Exclusive: Six Questions w/ Henriette Sennenvaldt About Rapture, Harmony + the Paradox of Ecstasy

If you somehow managed to let Under Byen escape you during their fascinating 18-year existence (1995 – 2013), we strenuously suggest you make the discovery now, perhaps starting with their haunting 2010 single ‘Unoder.‘ But in the meantime, BlackBook has the enigmatically cool, jazz-inflected new track “Clumsy,” from founding member Henriette Sennenvaldt.

The Danish songstress (from Aarhus, specifically) is known for her matter-of-fact deconstructions of song structure and time signatures. But the jarring yet alluring rhythmic crawl of ‘Clumsy’ is particularly audacious. Add to that guitar, flute and sax blasts that flit in and out of the proceedings seemingly randomly, with hints that it may just all fall into pandemonium at any moment. Yet it all holds so perfectly together as to even possibly inspire one to sway along. One also shouldn’t be surprised to be reminded a bit of James Chance and his Contortions, but without all that confrontational ideology.

The accompanying video finds her by her lonesome, navigating and/or wrestling with both a wall and a very nicely designed chair (it’s a Scandinavian thing)—surely poignantly conceived for our new isolationist era of psychological tumult.

It’s taken from her upcoming album Something Wonderful (we agree with that as a value judgment), which she describes as “being very interested in the space in between things. As trying to stay within that space.” Similar words which have been uttered by the late, and very great Mark Hollis of Talk Talk.

We sat Ms. Sennenvaldt down long enough for six questions, and the same number of particularly thought-provoking answers.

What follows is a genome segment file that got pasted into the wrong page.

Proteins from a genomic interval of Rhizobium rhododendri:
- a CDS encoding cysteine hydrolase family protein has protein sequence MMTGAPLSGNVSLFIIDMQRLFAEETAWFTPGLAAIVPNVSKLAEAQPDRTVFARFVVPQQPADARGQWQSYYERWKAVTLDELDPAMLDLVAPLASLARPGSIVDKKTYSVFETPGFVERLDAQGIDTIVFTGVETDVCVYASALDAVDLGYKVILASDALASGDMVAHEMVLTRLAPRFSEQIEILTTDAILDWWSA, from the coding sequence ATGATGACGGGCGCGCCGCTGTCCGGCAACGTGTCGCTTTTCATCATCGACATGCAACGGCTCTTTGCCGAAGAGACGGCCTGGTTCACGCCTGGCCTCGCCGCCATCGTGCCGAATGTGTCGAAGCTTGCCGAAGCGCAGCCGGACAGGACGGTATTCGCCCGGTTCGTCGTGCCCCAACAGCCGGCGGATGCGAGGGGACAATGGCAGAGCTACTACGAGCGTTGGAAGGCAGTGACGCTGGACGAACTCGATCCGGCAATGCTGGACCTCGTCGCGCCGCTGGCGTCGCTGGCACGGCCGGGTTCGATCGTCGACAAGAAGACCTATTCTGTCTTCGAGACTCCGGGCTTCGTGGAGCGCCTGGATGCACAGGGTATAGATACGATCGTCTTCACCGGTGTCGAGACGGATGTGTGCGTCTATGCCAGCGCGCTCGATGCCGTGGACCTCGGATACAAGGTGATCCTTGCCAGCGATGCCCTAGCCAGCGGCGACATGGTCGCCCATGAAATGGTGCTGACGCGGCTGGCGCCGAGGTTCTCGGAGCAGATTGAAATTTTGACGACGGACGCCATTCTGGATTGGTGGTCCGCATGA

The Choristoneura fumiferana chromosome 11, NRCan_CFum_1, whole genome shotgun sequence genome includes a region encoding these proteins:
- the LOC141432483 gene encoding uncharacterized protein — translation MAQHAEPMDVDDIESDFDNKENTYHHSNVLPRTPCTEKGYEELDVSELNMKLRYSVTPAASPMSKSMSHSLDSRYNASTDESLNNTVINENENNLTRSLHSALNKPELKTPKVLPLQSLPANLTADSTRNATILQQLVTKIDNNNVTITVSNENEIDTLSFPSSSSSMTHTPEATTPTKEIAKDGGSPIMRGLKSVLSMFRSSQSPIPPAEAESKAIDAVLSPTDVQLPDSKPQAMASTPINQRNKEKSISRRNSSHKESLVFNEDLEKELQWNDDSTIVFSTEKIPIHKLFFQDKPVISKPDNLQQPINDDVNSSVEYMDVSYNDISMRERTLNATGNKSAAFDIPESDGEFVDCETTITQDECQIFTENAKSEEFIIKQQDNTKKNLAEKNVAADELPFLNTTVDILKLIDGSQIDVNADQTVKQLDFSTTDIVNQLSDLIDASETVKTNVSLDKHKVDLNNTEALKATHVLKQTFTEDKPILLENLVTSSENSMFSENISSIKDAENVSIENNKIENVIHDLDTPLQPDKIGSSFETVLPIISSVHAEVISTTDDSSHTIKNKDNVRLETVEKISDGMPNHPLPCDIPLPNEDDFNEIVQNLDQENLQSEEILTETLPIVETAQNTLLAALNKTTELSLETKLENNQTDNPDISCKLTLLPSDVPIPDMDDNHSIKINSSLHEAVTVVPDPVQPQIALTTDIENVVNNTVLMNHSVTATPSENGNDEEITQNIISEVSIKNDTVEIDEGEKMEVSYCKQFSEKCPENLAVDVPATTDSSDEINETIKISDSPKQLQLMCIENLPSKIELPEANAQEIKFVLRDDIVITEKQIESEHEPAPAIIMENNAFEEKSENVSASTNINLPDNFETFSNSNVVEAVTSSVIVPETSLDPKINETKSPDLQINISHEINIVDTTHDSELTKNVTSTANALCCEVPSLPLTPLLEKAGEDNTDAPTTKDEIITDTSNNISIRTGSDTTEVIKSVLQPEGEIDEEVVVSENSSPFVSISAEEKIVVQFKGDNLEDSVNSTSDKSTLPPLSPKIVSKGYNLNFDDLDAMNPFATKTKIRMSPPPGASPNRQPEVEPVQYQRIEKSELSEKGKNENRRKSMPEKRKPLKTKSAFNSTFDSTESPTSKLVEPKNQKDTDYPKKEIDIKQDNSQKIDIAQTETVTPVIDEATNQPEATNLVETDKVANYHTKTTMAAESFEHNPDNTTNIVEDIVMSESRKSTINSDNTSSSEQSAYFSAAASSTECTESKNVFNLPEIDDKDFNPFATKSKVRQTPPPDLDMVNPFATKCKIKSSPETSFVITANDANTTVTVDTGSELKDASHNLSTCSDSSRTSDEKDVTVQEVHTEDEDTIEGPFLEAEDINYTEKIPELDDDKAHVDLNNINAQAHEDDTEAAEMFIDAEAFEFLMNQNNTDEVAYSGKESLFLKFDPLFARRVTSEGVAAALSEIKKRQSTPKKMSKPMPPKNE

Where have you been and what have you been doing during quarantine?

I’ve been in Copenhagen, working on finishing the album, doing final edits, and mixing with Peter Barnow—and [doing the] cover art with Amanda-Li Kollberg and Siri Lindskrog of Studio Jetz-immer. This work was done by sending stuff back and forth, and so although the process was perhaps slower than it would have been had we been able to meet, it was still doable. I’ve also been writing new songs, and this also is doable alone and within quarantine restrictions.

What would you say is different stylistically and philosophically between your music and that of Under Byen?

Under Byen was very much a collective effort, and so the stylistic choices were a function of our individual expressions, combined and altered by the dynamics of the space we made together. Avoiding the premise of your question, I would say that the idea of having an explorative method—of not doing things I have already done, of not being too sure—was important to me with Under Byen and it still is.

What was inspiring you during the writing of Something Wonderful?

Light. | Early Walt Disney and other childhood experiences that idealized innocence, rapture and sentimentality. | Anger, shame and bitterness. | The feeling of becoming absolutely disintegrated as an individual, of dissolving into the wider world, and how this feeling was at the same time ecstatic and problematic. | Traveling. | Light, again.

Is jazz regarded very differently in Europe than it is in America?